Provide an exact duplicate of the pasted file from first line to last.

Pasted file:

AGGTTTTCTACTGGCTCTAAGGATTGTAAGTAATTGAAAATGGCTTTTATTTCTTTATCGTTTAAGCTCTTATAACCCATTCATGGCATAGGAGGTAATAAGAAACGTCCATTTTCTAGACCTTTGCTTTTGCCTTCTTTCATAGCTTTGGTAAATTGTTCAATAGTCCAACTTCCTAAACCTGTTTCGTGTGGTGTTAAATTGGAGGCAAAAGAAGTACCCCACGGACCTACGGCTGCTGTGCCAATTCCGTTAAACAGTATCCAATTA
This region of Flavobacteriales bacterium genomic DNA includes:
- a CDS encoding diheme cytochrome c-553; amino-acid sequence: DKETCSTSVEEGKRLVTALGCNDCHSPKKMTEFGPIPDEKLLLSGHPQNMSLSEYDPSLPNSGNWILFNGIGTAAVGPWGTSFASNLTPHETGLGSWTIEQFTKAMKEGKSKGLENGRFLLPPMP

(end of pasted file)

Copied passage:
AGGTTTTCTACTGGCTCTAAGGATTGTAAGTAATTGAAAATGGCTTTTATTTCTTTATCGTTTAAGCTCTTATAACCCATTCATGGCATAGGAGGTAATAAGAAACGTCCATTTTCTAGACCTTTGCTTTTGCCTTCTTTCATAGCTTTGGTAAATTGTTCAATAGTCCAACTTCCTAAACCTGTTTCGTGTGGTGTTAAATTGGAGGCAAAAGAAGTACCCCACGGACCTACGGCTGCTGTGCCAATTCCGTTAAACAGTATCCAATTA
This region of Flavobacteriales bacterium genomic DNA includes:
- a CDS encoding diheme cytochrome c-553; amino-acid sequence: DKETCSTSVEEGKRLVTALGCNDCHSPKKMTEFGPIPDEKLLLSGHPQNMSLSEYDPSLPNSGNWILFNGIGTAAVGPWGTSFASNLTPHETGLGSWTIEQFTKAMKEGKSKGLENGRFLLPPMP